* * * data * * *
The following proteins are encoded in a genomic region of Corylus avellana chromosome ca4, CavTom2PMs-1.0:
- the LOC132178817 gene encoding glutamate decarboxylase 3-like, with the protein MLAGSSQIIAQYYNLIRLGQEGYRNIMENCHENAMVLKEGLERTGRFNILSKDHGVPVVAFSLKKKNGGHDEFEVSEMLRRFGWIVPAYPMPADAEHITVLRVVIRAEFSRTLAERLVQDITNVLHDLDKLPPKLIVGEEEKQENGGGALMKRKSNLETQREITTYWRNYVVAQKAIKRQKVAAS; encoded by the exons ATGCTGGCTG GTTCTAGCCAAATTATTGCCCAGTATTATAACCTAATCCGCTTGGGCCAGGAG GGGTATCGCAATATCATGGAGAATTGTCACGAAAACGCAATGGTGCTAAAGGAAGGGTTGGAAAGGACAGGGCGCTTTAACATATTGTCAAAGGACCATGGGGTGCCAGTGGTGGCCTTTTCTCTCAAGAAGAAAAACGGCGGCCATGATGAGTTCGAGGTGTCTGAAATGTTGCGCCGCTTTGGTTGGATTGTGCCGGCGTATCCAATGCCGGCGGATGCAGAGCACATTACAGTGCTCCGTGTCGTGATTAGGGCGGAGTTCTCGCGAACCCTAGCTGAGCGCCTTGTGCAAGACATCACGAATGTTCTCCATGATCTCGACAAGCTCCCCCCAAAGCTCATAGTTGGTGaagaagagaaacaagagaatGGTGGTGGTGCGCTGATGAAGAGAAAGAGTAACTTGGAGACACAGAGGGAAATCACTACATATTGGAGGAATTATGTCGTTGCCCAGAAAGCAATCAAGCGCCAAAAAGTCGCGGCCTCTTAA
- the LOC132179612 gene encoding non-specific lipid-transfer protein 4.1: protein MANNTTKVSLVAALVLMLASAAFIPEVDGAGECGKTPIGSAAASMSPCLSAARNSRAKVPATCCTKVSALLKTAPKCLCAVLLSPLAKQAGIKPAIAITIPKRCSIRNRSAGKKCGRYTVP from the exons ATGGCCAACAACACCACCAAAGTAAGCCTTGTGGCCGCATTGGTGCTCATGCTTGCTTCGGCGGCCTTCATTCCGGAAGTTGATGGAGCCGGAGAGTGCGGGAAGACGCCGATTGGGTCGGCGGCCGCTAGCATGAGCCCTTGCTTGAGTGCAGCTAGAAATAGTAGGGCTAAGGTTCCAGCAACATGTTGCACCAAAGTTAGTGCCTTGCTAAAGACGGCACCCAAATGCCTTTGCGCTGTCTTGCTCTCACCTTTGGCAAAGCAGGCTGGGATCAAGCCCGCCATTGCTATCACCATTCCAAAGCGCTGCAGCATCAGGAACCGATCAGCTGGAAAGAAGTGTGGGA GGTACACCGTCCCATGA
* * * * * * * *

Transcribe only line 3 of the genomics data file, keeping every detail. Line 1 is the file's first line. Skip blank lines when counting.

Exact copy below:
- the LOC132179612 gene encoding non-specific lipid-transfer protein 4.1: protein MANNTTKVSLVAALVLMLASAAFIPEVDGAGECGKTPIGSAAASMSPCLSAARNSRAKVPATCCTKVSALLKTAPKCLCAVLLSPLAKQAGIKPAIAITIPKRCSIRNRSAGKKCGRYTVP from the exons ATGGCCAACAACACCACCAAAGTAAGCCTTGTGGCCGCATTGGTGCTCATGCTTGCTTCGGCGGCCTTCATTCCGGAAGTTGATGGAGCCGGAGAGTGCGGGAAGACGCCGATTGGGTCGGCGGCCGCTAGCATGAGCCCTTGCTTGAGTGCAGCTAGAAATAGTAGGGCTAAGGTTCCAGCAACATGTTGCACCAAAGTTAGTGCCTTGCTAAAGACGGCACCCAAATGCCTTTGCGCTGTCTTGCTCTCACCTTTGGCAAAGCAGGCTGGGATCAAGCCCGCCATTGCTATCACCATTCCAAAGCGCTGCAGCATCAGGAACCGATCAGCTGGAAAGAAGTGTGGGA GGTACACCGTCCCATGA